Next aircraft carrier might also be a small one, says Admiral Kumar

Calling the commissioning of India’s first indigenous aircraft carrier, IAC-1, on September 2 “a seminal event in the history of the nation and the navy”, Chief of Naval Staff (CNS), Admiral R Hari Kumar, sprung a bombshell in his customary Navy Day-eve press conference with the observation that the second indigenous aircraft carrier (IAC-2), might be a copy of IAC-1, rather than the expansive aircraft carrier that had so far been expected.

INS Vikrant is a 40,000-tonne carrier that can embark about 35 aircraft, including helicopters. Successive navy chiefs have publicly stated that INS Vishal, the expected name for IAC-2, would be a 65,000-tonne carrier that would embark 55-60 aircraft.

“We are still working on what size IAC-2 should be and the capabilities that are desired. But, for now, we have put a hold on it because we have just commissioned the Vikrant and we are quite happy with the way the ship performed in the trials. A lot of expertise has been gained in building IAC-1. We are seriously looking at a repeat order for IAC-1 rather than building IAC-2. This would capitalise on the expertise available in the country and we could plough back into the economy,” stated the CNS.

Admiral Kumar said: “Vikrant’s commissioning was a manifestation of sustained efforts of generations of naval leadership – planners – designers – yard workers – industry partners – and numerous others. The ship will remain the torchbearer of Aatmanirbhar Bharat,inspiring our future generations towards self-reliance.

Indicating that the decision about IAC-2 was still to be taken, the CNS said: “All this is right now at the study stage, we have not yet firmed up our minds, nor have we taken this proposal to the government.”

Kumar said the deck-based fighter aircraft that would fly from the decks of IAC-1 and IAC-2 were still in the pipeline and would only materialise by about 2032.

He said there was currently a gap in the availability of deck-based fighter because the MiG-29Ks that the navy bought are small in number and no new fighter aircraft are forthcoming.

“There are two fighter aircraft that we feel are suitable: We have done trials of the marine version of the Rafale as well as the Boeing F/A-18 from the shore-based test facility (SBTF) in Goa. The original equipment manufacturers (OEMs) had brought the aircraft and done the trials and submitted the trial reports, which are under evaluation. Thereafter, we will take a call on what is in our best interest,” said Kumar.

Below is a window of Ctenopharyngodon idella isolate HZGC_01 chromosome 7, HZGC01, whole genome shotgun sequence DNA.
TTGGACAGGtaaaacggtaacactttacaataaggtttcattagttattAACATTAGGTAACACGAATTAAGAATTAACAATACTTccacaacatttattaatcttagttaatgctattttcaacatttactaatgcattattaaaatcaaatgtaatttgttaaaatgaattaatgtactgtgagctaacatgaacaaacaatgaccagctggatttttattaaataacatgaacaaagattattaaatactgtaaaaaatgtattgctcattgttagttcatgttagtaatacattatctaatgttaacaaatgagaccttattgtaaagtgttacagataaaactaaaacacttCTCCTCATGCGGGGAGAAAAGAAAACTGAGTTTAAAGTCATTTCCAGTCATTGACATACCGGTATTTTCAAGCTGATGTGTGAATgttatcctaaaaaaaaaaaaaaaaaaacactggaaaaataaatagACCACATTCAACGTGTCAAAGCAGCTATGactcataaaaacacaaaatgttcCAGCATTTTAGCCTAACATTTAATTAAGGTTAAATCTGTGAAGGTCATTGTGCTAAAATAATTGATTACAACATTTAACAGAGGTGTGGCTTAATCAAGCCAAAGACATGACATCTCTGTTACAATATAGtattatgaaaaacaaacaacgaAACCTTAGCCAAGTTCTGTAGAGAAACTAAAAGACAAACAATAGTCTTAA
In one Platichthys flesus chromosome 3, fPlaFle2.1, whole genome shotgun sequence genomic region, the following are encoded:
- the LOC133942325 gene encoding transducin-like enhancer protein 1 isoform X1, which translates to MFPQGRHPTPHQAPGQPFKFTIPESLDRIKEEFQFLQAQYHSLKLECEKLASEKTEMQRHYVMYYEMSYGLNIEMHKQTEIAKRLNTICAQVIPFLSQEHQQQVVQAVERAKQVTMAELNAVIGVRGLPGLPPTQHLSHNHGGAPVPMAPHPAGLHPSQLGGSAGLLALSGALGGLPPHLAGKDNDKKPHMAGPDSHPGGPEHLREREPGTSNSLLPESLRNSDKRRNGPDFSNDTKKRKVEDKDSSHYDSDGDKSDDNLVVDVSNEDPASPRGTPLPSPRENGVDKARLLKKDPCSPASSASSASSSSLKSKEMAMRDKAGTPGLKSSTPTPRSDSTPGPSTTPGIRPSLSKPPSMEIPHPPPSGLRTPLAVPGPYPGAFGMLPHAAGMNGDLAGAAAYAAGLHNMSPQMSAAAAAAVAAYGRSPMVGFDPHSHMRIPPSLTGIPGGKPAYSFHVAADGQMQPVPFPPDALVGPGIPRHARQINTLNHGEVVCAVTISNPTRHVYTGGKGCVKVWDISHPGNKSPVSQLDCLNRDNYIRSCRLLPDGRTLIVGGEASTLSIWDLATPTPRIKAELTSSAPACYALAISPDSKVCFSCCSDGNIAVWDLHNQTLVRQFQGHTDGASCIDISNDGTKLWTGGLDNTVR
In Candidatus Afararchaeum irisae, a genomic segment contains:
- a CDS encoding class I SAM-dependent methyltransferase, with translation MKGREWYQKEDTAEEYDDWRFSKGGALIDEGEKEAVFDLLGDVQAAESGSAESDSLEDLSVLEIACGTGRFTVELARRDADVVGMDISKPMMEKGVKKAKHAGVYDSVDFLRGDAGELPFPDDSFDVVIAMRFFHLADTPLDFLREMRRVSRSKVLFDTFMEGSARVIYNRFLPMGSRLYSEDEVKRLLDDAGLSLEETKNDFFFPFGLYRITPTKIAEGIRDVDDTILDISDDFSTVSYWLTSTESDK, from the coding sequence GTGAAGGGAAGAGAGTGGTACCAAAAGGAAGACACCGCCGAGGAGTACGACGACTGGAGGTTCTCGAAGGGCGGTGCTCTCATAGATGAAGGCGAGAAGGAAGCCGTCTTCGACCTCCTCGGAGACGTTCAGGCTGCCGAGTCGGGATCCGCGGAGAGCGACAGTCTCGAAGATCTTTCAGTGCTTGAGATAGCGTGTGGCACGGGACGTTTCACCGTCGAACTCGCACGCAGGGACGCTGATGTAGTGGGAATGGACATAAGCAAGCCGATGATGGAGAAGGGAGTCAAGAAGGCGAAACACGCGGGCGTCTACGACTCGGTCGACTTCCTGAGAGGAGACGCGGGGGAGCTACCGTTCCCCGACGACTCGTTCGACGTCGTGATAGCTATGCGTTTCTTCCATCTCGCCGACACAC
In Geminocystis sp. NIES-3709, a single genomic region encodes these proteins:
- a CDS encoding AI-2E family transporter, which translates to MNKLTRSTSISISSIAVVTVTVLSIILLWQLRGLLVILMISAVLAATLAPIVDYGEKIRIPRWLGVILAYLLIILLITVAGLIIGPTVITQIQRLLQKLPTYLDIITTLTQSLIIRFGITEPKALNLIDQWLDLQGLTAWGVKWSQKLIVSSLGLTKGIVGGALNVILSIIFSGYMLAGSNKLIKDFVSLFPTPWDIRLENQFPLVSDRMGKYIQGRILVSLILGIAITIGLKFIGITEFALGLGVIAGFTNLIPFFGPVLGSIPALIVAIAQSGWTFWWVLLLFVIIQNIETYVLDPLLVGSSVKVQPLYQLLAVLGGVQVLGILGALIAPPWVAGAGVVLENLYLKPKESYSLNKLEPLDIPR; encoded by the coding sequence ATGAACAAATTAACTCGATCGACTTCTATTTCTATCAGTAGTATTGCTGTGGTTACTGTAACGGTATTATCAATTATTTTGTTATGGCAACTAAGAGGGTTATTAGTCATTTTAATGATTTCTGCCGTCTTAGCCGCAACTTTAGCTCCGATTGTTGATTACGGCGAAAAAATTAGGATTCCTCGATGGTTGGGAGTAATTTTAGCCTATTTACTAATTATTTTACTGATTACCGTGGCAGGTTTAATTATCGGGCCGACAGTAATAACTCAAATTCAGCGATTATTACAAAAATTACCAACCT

Navy budget satisfaction

After several years of public complaints by navy chiefs about the falling budget of the navy, Kumar expressed satisfaction over the current year’s budgetary allocations.

“The navy’s share of the defence Budget this year was 17.8 per cent and, in using this judiciously, we have achieved a revenue-to-capital expenditure ratio of 32 : 68 per cent – which accords us flexibility in pursuing our capability developments plan,” he said.

In driving self-reliance and technology development, the Indian Navy is well established on a path of budget optimization, said Kumar.

Project 75-I

The navy chief did not appear optimistic about Project 75-I, the name given to the building of six new submarines, with “air independent propulsion” (AIP), which allows a submarine to stay submerged for as much as 10-14 days. This is a far greater endurance than the 24-48 hours that conventional diesel-electric submarines can remain under water.

“As far as Project 75-I is concerned, it is a complex [acquisition] process: The strategic partnership model. It’s a new way of developing indigenous capability in our private industry. So there have been a lot of challenges and there has been a little bit of delay,” said Kumar.

He explained that both the foreign technology partner, as well as the Indian Strategic Partner (SP), have to understand their roles and responsibilities clearly.

“The IAC (Indian Applicant Company) as well as the OEMs who are joining up with them, their apprehensions have to be addressed. It’s a new area for the people involved in procurement. The companies had a number of queries. Those queries are being addressed and we are hopeful of going forward in a few months,” said the CNS.


Kumar said that the navy was going ahead with implementing the “transformational change” that would come through Agnipath – the new short-service recruitment model that is being implemented in the army, navy and air force in order to reduce pension budgets.

“Implementation of Agnipathhas been a much needed transformational change. We have already inducted our first batch of Agniveers– comprising 3,000 recruits who are currently undergoing training at our training base – INS Chilka. Importantly, this batch of Agniveersincludes 341 women trainees – once again – a transformational step,” said the CNS.

While the navy already has women officers posted in frontline units, the Agnipath scheme will ensure they are soon going to be joined by women in all ranks.


Asked about the implementation of the scheme to transform 17 single-service theatres to about 4-6 tri-service theatres, the navy chief said this is “something that will take a finite amount of time.”

He said that studies had been ordered earlier on the transformation of the three services into tri-service theatre commands.

“All those studies have been done and submitted. Then we had the unfortunate demise of [former CDS] General Bipin Rawat. But now sessions are being conducted with the services on the basic principles of theaterisation and on how we go forward. So work is on and we are hopeful of seeing progress in the months ahead.

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